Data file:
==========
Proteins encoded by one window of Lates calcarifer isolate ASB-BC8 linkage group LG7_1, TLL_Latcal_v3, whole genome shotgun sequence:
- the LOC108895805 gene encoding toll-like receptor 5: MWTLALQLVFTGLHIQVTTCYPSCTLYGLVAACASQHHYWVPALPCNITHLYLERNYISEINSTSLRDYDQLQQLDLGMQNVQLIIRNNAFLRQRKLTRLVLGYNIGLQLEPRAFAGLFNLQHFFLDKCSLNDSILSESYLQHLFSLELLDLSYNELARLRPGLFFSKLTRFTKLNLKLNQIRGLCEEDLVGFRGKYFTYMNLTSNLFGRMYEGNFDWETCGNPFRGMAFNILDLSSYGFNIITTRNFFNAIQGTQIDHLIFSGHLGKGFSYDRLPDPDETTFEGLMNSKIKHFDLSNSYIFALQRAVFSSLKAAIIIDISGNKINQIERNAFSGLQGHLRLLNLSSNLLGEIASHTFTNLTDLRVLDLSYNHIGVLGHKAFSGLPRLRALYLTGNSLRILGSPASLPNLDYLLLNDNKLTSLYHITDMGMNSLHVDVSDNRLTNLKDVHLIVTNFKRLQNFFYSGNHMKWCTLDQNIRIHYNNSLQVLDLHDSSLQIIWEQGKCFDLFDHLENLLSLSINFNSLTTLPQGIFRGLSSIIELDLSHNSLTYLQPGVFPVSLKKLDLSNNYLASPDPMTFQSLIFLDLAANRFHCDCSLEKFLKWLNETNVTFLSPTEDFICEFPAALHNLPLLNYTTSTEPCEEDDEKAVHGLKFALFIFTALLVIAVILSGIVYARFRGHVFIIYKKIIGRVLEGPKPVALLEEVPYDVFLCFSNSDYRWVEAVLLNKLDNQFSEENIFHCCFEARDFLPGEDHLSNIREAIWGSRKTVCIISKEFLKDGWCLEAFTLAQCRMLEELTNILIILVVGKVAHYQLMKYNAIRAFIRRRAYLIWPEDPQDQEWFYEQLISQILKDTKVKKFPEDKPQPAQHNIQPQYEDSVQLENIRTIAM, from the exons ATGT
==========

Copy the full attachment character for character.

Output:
Proteins encoded by one window of Lates calcarifer isolate ASB-BC8 linkage group LG7_1, TLL_Latcal_v3, whole genome shotgun sequence:
- the LOC108895805 gene encoding toll-like receptor 5: MWTLALQLVFTGLHIQVTTCYPSCTLYGLVAACASQHHYWVPALPCNITHLYLERNYISEINSTSLRDYDQLQQLDLGMQNVQLIIRNNAFLRQRKLTRLVLGYNIGLQLEPRAFAGLFNLQHFFLDKCSLNDSILSESYLQHLFSLELLDLSYNELARLRPGLFFSKLTRFTKLNLKLNQIRGLCEEDLVGFRGKYFTYMNLTSNLFGRMYEGNFDWETCGNPFRGMAFNILDLSSYGFNIITTRNFFNAIQGTQIDHLIFSGHLGKGFSYDRLPDPDETTFEGLMNSKIKHFDLSNSYIFALQRAVFSSLKAAIIIDISGNKINQIERNAFSGLQGHLRLLNLSSNLLGEIASHTFTNLTDLRVLDLSYNHIGVLGHKAFSGLPRLRALYLTGNSLRILGSPASLPNLDYLLLNDNKLTSLYHITDMGMNSLHVDVSDNRLTNLKDVHLIVTNFKRLQNFFYSGNHMKWCTLDQNIRIHYNNSLQVLDLHDSSLQIIWEQGKCFDLFDHLENLLSLSINFNSLTTLPQGIFRGLSSIIELDLSHNSLTYLQPGVFPVSLKKLDLSNNYLASPDPMTFQSLIFLDLAANRFHCDCSLEKFLKWLNETNVTFLSPTEDFICEFPAALHNLPLLNYTTSTEPCEEDDEKAVHGLKFALFIFTALLVIAVILSGIVYARFRGHVFIIYKKIIGRVLEGPKPVALLEEVPYDVFLCFSNSDYRWVEAVLLNKLDNQFSEENIFHCCFEARDFLPGEDHLSNIREAIWGSRKTVCIISKEFLKDGWCLEAFTLAQCRMLEELTNILIILVVGKVAHYQLMKYNAIRAFIRRRAYLIWPEDPQDQEWFYEQLISQILKDTKVKKFPEDKPQPAQHNIQPQYEDSVQLENIRTIAM, from the exons ATGT